Three is something along the lines of: hummina, hummina... Whatever you say other than yes, or no, sounds like stalling, obfuscation, and prevarication. It sounds as if maybe you get a kickback every time a CDC thug injects radioactive waste into someone's tush.

This is by design; it's how interviews are done when there is a hidden agenda, and no interest in a guest's expertise or opinion.

Given that I had to provide them in just that kind of landmine as the cameras rolled, I thought my answers were pretty good. But then it turns out, my answers were edited, excerpted, and presented online as one half of a "debate." Call me crazy, but I think for something to qualify as a debate you actually have to know it is happening. The person I allegedly "debated" was given my edited answers, to those ridiculously leading questions, then invited to pontificate. I only even found out about it all afterward, and by accident. I not only have never debated this guy, I don't know him from a hole in the wall.

But there it is, online, suggesting to all the world that not only is there a roiling conspiracy, but I'm caught up in it.

It's entirely bogus. But then again, you know what Abraham Lincoln famously said: "Of course you can trust everything you read on the Internet. I do."

I know, I should tell you what I really think. Okay, glad you asked.

Many of the scientists and physicians who would have to be directly involved if there were a massive CDC vaccine cover-up or government conspiracy are personal friends, colleagues, and associates. I know them and in some cases, their families, too. So, for starters, my many years of costly education were obviously wasted on producing a gullible ignoramus. Sorry, Mom and Dad!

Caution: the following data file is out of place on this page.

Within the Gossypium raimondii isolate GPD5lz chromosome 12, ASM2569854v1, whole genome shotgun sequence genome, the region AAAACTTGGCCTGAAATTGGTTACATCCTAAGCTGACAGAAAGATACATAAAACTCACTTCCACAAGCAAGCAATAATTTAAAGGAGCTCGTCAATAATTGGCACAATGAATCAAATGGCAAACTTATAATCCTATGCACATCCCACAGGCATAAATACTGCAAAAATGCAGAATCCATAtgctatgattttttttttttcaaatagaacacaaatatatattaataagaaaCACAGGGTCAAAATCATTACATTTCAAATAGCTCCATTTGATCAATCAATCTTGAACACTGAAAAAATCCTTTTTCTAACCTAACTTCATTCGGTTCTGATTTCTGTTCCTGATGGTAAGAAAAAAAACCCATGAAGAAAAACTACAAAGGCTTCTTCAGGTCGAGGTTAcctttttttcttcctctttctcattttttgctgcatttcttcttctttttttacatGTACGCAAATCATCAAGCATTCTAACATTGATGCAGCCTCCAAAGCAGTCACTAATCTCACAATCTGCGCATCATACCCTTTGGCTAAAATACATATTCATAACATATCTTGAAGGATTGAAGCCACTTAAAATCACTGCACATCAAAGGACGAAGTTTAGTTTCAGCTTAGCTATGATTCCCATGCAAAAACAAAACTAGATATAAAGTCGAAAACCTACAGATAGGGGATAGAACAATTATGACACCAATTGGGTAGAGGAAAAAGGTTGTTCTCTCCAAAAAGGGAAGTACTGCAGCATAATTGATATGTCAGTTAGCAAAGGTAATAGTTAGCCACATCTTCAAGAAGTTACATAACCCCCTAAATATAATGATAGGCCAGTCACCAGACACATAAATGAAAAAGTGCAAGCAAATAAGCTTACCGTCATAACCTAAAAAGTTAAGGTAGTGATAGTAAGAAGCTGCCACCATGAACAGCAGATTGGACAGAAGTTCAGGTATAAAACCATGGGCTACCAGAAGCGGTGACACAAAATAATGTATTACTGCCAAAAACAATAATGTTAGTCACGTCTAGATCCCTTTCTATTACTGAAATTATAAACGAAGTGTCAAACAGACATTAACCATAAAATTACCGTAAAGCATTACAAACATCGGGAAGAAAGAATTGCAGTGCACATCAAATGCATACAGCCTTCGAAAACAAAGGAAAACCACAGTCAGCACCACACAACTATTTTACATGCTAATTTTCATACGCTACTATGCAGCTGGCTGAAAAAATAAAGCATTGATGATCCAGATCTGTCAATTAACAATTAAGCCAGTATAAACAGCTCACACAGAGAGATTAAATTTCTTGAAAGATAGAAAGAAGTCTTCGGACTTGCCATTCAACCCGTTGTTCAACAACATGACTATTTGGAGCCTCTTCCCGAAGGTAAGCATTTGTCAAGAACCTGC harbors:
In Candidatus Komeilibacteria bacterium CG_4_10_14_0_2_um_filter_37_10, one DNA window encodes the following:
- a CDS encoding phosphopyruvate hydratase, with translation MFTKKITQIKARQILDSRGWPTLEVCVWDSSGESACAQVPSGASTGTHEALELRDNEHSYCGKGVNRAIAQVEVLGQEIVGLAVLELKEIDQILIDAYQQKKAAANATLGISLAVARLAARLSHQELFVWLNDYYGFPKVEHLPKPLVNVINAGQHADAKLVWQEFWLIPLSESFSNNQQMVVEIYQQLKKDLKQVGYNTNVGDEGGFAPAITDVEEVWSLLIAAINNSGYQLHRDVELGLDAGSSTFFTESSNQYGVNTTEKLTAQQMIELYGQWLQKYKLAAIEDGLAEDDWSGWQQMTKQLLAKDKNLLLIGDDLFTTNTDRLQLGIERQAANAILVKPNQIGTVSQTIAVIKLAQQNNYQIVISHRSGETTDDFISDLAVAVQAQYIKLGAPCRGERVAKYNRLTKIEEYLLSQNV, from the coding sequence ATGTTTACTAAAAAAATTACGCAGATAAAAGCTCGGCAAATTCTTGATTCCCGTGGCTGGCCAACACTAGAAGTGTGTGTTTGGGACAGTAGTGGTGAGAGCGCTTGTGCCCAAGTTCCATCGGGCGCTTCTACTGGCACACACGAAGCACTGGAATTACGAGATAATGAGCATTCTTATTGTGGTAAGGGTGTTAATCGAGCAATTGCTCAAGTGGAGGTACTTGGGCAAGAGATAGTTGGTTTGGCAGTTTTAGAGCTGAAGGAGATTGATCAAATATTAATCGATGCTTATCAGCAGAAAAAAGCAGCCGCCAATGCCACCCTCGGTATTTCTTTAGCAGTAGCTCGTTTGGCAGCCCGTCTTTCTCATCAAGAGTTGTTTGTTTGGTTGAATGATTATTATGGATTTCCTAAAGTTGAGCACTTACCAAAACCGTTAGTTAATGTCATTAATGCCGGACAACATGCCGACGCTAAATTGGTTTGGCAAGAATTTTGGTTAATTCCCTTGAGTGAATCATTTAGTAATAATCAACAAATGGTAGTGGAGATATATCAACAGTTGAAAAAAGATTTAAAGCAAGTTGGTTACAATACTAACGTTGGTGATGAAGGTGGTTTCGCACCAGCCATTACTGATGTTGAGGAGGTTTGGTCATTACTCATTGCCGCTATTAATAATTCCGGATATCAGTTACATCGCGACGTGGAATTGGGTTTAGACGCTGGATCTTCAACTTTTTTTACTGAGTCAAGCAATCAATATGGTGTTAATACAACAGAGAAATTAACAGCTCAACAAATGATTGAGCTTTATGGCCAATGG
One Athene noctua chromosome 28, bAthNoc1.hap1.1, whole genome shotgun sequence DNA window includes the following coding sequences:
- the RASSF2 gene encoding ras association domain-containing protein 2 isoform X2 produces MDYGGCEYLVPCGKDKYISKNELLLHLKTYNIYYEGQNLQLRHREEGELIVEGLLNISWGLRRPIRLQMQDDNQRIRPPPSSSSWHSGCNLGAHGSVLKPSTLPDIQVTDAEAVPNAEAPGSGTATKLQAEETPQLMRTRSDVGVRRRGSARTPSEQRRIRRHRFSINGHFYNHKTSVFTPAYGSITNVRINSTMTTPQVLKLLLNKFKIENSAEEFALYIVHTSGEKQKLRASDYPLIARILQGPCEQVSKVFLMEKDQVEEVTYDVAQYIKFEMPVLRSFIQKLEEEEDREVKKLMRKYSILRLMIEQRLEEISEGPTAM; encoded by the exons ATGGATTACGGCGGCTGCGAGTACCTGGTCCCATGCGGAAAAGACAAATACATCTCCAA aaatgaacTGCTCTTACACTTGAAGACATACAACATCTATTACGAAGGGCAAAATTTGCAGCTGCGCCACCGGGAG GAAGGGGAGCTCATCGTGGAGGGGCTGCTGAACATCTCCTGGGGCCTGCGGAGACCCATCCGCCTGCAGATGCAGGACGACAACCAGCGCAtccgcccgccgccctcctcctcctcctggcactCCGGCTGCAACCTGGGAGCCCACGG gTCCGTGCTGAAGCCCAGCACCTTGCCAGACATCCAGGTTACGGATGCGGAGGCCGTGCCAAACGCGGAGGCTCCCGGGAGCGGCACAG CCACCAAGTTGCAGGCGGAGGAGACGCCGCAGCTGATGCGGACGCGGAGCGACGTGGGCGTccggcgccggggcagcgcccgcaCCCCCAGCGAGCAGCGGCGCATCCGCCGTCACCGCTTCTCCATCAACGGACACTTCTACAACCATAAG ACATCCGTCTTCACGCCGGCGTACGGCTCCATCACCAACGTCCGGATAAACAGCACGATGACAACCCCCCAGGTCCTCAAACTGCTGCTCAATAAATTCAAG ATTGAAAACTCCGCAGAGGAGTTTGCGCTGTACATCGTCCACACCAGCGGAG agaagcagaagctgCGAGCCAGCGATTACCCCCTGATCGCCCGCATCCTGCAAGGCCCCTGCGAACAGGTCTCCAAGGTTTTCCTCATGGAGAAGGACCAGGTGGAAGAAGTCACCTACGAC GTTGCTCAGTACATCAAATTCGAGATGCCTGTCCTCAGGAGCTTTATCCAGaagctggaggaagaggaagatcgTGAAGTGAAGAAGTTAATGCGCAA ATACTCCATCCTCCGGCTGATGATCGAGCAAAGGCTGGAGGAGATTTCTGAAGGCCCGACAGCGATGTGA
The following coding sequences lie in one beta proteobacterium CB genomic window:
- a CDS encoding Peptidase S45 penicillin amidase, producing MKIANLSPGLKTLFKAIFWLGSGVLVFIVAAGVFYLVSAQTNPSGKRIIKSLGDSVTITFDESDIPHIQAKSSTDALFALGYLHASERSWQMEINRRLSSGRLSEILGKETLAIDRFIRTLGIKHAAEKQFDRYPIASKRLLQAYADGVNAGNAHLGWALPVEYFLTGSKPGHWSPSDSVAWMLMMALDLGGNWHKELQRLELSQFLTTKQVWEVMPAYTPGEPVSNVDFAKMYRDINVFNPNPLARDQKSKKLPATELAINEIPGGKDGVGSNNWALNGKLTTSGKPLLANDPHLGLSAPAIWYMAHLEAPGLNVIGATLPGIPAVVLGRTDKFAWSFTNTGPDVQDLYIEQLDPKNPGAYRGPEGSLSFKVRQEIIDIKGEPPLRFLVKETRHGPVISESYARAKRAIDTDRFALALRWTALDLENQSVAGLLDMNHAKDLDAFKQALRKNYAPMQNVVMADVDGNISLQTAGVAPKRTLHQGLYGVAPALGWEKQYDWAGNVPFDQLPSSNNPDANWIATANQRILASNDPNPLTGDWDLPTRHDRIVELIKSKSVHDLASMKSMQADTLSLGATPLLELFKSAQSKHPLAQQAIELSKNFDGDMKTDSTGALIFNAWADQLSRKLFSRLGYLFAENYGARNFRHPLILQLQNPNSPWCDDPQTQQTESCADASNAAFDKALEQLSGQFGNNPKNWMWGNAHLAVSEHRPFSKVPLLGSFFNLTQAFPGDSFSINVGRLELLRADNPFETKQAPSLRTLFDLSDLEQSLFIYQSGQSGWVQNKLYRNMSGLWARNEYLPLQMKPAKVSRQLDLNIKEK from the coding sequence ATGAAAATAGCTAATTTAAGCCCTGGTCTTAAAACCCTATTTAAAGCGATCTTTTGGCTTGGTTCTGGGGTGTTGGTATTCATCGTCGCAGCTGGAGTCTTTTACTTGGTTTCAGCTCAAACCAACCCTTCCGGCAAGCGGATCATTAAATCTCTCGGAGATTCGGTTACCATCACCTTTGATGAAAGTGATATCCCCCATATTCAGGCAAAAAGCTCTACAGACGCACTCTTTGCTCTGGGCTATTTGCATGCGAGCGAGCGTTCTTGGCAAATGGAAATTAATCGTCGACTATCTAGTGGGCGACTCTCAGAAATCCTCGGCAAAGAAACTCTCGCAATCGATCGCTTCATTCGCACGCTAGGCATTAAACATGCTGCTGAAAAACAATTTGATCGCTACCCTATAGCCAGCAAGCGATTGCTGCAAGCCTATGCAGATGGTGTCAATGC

Then, and far more impressively, it means that many of my personal friends and colleagues are both (A) nefarious, genocidal sociopaths; and (B) better actors than anyone in Hollywood. Wow!

And then, most impressively of all: it means this government of ours -- which, according to some of the same folks who perceive conspiracies, is utterly dysfunctional -- is, in fact, totally genius. If the government is capable of orchestrating a society-wide, decades-spanning genocidal charade artful enough to dupe most of the world's experts, then they make the machines in the Matrix look like Buzz and Woody in Toy Story. Folks, we are putty in their hands. Game over. No need for them to waste time with adulterated vaccines. They could just introduce futuristic malware directly into our dreams and induce all our cells to commit apoptosis.

Of course, it's a little weird that the government is capable of all this at the same time they can't keep Wikileaks out of their underwear drawer. We'll have to let that go.

So there you have it. Go ahead, take over the cockpit and storm the O.R. Fly your own plane, remove your own tumor. And help yourself to prefabricated, overcooked gobbledygook in the place of epidemiology. Give the carcass of expertise a good kick as you go by.

But here's the thing, folks: if you buy into this nonsense, and meaning no disrespect, you are not merely wrong. You are wrong about why you are wrong.

Where propaganda meets public health, you are being played.

-fin

David L. Katz, MD, MPH, FACPM, FACP is available as a human punching bag for TV interviews, birthday parties, and Bar Mitzvahs. He has, on occasion, been known to punch back, however.

And, by the way, according to his mother: he is better, smarter, faster. And if she can't be trusted, who can?

Director, Yale University Prevention Research Center; Griffin Hospital

President, American College of Lifestyle Medicine

Editor-in-Chief, Childhood Obesity

Follow at: LinkedIn; Twitter; Facebook

Read at: INfluencer Blog; Huffington Post; US News & World Report; About.com

Author: Disease Proof